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Call of Duty: Black Ops 2 review: In the future, there is only war

"The numbers, Mason! What do they mean?"

Well, you can't say that Call of Duty never takes you anywhere. This, the ninth mainline entry in Activision's ludicrously-popular military shooter series, serves up yet another breathless foxtrot around the world's circumference.

Pakistan, Panama, California, Yemen, even the Cayman Islands - chances are that if it's a place that can be reached by chopper, then at some point in the campaign, lead protagonist David Mason will merrily hop off onto it with his battle rifle, shouting 'Holy shit!' until his throat is hoarse.

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Once again, it makes for an unforgettably exotic FPS experience, with sights and sounds that will permanently lodge themselves into your memory. It's been an impressive metamorphosis for a series which began life firmly ensconced in the browny-brown trenches of World War II.

But the journey the Call of Duty series has taken us on is one of time, too. Eighty-six years separate the dawn of World War II from the tumultuous events of Black Ops II, which means (as the mathematicians among us will have already calculated), that BLOPS 2 takes place in the future - June 19th 2025, to be precise.

The Call of Duty series has toyed with near-future warfare before, but it's always kept it grounded in the technology of today. Until now. Black Ops 2 steers the series firmly into the realm of sci-fi fantasy, and it makes for a stunning visual contrast from all that's come before it, regardless of whether you take COD 2's 1939 or Modern Warfare 1's 2011 as your starting point.

The futuristic tech permeates every square inch of the COD formula, great and small. In 1939, your melee weapon was the butt of your rifle. In 2025, it's a pair of electro-knucks that fry the recipient in under a second. In 1939, reconnaissance meant ducking behind a cow's corpse and gawping at Jerrys through a pair of Christmas cracker-grade binoculars. In 2025, it means activating your cloaking camo and ghosting past guard patrols like a whisper on the wind.

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It affects locomotion, too. Who remembers the scene at the beginning of Call of Duty 1, where your fellow pathfinder Sgt Heath is found hanged in a tragic tree/parachute mishap? Wouldn't have happened if Heathy-boy had glided into Sainte-Mère-Église on one of Black Ops II's squirrel suits (very similar to that seen in the upcoming New Super Mario Bros U, actually), which allow the wearer to coast over Myanmar's junglescape at a blistering pace before landing on a sixpence.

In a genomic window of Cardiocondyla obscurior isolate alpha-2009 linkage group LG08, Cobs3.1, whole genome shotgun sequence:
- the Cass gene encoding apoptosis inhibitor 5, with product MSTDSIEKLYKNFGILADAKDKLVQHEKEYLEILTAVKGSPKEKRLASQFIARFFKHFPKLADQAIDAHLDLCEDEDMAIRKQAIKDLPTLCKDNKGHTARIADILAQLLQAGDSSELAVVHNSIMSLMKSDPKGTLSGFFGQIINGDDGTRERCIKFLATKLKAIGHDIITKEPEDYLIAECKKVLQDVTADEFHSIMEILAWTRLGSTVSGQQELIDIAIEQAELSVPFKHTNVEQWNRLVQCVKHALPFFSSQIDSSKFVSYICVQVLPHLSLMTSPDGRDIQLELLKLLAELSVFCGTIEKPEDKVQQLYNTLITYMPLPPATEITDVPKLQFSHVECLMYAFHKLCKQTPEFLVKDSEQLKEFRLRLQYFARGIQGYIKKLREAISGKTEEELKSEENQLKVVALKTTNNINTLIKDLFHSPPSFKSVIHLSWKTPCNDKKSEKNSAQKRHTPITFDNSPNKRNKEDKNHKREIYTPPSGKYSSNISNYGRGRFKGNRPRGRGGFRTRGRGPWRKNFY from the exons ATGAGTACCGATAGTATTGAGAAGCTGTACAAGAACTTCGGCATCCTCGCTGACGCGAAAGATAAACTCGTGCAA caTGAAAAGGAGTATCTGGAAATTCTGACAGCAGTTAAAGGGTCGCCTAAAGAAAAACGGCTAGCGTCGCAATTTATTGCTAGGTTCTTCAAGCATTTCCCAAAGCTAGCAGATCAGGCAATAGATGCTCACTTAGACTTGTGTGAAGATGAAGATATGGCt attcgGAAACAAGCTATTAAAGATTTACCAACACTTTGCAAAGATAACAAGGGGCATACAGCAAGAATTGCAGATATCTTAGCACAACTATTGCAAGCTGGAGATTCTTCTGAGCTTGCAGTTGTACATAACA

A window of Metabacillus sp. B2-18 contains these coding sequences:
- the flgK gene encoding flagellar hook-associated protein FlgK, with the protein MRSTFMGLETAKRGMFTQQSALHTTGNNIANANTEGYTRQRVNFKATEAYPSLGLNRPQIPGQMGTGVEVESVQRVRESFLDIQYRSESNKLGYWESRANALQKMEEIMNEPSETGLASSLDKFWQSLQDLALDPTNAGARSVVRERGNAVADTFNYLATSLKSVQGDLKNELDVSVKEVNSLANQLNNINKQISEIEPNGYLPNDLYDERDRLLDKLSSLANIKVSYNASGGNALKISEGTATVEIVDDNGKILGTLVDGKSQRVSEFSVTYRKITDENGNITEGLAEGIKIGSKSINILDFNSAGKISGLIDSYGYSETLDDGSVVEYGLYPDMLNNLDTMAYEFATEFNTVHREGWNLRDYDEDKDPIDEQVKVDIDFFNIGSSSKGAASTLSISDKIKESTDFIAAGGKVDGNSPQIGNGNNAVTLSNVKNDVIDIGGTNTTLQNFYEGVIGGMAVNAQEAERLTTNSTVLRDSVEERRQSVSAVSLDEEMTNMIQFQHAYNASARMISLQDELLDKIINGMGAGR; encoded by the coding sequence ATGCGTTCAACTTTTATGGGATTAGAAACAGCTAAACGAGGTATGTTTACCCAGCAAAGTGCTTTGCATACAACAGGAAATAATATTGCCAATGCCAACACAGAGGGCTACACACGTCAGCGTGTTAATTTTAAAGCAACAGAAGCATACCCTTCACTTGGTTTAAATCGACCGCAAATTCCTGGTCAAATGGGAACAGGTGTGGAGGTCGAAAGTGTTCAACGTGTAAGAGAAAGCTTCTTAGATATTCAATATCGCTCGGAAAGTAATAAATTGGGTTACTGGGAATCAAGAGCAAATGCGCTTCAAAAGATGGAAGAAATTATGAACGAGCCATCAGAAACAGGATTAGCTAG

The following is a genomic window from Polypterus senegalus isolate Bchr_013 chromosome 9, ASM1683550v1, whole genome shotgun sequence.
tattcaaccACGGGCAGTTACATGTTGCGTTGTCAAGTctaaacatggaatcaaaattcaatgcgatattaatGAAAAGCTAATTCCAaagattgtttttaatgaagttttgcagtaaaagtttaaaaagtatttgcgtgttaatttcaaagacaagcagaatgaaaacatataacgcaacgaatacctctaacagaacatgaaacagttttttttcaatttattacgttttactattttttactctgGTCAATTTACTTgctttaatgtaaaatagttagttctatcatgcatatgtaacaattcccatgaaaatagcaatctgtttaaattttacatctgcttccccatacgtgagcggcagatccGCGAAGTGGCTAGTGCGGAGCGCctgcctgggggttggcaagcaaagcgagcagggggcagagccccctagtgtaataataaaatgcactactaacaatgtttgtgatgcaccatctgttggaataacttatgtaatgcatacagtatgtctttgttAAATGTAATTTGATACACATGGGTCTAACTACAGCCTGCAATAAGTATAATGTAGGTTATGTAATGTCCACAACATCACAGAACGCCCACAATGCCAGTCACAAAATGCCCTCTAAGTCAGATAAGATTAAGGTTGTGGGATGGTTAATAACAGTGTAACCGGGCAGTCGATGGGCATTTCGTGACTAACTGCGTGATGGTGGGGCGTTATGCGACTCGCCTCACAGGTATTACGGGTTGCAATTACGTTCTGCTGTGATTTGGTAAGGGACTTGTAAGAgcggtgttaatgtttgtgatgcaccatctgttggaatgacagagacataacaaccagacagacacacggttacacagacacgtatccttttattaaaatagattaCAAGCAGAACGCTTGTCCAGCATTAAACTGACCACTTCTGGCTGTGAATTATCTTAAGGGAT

At the other end of the scale, 2025's pampered platoons don't even have to worry about straining their throwing arm any more - grenades now spring from your soldier's wristband like Pop Tarts from a nuclear-powered toaster, with a holographic display giving you precise control over the grenade's range and trajectory.

As you may have ascertained from all this, the future portion of Black Ops 2's campaign mode is absolutely insane, with a general vibe that resembles Crysis more than it does Medal of Honor. But it's a thoughtful, playful kind of insane, with a Tomorrow's World kind of allure that implores you to keep playing just to see what oddity it throws at you next. Pakistan's now a flooded wasteland, protected by hovering mechs that sizzle intruders on sight with lasers, you say? Okay, whatever. Let's get in there and fill it full of bullets!

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The fantastical plot might have been controversial at one point in Call of Duty's history, but since the series jumped the shark at some point between the Snowmobile Escape Ride Of Doom and the Effiel Tower keeling over, it's impossible to take any of it to heart. In any case, half the game is set in the mid-to-late eighties, told as flashbacks by the game's narrator, an elderly and crippled Sgt Frank Woods from Black Ops 1.

That said, you'd be hard-pushed to say that you get your fill of plausibility here, either. One early level has you galloping around the Afghan desert on horseback, taking out the entire Russian army with a rocket launcher. What the eighties sections do provide, however, is some context to the future missions. Placed side by side, it's easier to appreciate that the differences aren't merely cosmetic - the new tech impacts on the flow of warfare in quite a significant way.

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